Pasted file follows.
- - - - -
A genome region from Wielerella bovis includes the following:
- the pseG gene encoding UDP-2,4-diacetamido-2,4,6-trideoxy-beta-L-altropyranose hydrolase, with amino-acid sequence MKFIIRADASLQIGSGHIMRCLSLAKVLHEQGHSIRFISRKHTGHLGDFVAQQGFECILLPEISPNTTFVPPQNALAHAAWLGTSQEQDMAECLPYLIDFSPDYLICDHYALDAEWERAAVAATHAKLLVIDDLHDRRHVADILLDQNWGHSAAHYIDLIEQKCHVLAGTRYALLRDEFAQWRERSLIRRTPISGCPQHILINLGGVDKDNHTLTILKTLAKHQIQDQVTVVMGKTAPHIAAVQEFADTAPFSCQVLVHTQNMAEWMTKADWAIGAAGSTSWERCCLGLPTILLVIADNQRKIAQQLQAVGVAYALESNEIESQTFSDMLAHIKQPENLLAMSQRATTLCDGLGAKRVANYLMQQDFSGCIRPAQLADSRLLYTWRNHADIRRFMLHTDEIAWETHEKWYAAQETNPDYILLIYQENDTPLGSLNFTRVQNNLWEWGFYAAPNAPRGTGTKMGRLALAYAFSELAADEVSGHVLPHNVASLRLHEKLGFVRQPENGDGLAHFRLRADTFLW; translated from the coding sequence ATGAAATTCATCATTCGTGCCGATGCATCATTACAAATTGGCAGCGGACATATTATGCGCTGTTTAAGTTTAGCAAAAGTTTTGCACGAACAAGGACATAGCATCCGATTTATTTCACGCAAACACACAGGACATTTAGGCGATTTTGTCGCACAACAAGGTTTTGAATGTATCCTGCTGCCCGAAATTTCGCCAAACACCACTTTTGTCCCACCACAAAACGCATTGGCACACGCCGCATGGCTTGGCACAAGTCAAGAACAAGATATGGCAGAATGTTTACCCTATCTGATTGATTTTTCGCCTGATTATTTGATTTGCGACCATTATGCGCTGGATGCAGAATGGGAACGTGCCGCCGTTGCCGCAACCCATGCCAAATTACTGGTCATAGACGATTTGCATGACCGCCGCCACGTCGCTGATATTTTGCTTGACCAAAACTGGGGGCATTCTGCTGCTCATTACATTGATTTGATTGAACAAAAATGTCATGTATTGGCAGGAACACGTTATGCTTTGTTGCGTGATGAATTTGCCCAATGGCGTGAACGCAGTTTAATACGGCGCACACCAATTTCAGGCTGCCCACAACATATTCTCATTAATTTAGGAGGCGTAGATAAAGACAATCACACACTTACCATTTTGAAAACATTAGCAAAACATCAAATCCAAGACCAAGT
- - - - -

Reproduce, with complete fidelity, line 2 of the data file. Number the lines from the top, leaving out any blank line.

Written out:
- the pseG gene encoding UDP-2,4-diacetamido-2,4,6-trideoxy-beta-L-altropyranose hydrolase, with amino-acid sequence MKFIIRADASLQIGSGHIMRCLSLAKVLHEQGHSIRFISRKHTGHLGDFVAQQGFECILLPEISPNTTFVPPQNALAHAAWLGTSQEQDMAECLPYLIDFSPDYLICDHYALDAEWERAAVAATHAKLLVIDDLHDRRHVADILLDQNWGHSAAHYIDLIEQKCHVLAGTRYALLRDEFAQWRERSLIRRTPISGCPQHILINLGGVDKDNHTLTILKTLAKHQIQDQVTVVMGKTAPHIAAVQEFADTAPFSCQVLVHTQNMAEWMTKADWAIGAAGSTSWERCCLGLPTILLVIADNQRKIAQQLQAVGVAYALESNEIESQTFSDMLAHIKQPENLLAMSQRATTLCDGLGAKRVANYLMQQDFSGCIRPAQLADSRLLYTWRNHADIRRFMLHTDEIAWETHEKWYAAQETNPDYILLIYQENDTPLGSLNFTRVQNNLWEWGFYAAPNAPRGTGTKMGRLALAYAFSELAADEVSGHVLPHNVASLRLHEKLGFVRQPENGDGLAHFRLRADTFLW; translated from the coding sequence ATGAAATTCATCATTCGTGCCGATGCATCATTACAAATTGGCAGCGGACATATTATGCGCTGTTTAAGTTTAGCAAAAGTTTTGCACGAACAAGGACATAGCATCCGATTTATTTCACGCAAACACACAGGACATTTAGGCGATTTTGTCGCACAACAAGGTTTTGAATGTATCCTGCTGCCCGAAATTTCGCCAAACACCACTTTTGTCCCACCACAAAACGCATTGGCACACGCCGCATGGCTTGGCACAAGTCAAGAACAAGATATGGCAGAATGTTTACCCTATCTGATTGATTTTTCGCCTGATTATTTGATTTGCGACCATTATGCGCTGGATGCAGAATGGGAACGTGCCGCCGTTGCCGCAACCCATGCCAAATTACTGGTCATAGACGATTTGCATGACCGCCGCCACGTCGCTGATATTTTGCTTGACCAAAACTGGGGGCATTCTGCTGCTCATTACATTGATTTGATTGAACAAAAATGTCATGTATTGGCAGGAACACGTTATGCTTTGTTGCGTGATGAATTTGCCCAATGGCGTGAACGCAGTTTAATACGGCGCACACCAATTTCAGGCTGCCCACAACATATTCTCATTAATTTAGGAGGCGTAGATAAAGACAATCACACACTTACCATTTTGAAAACATTAGCAAAACATCAAATCCAAGACCAAGT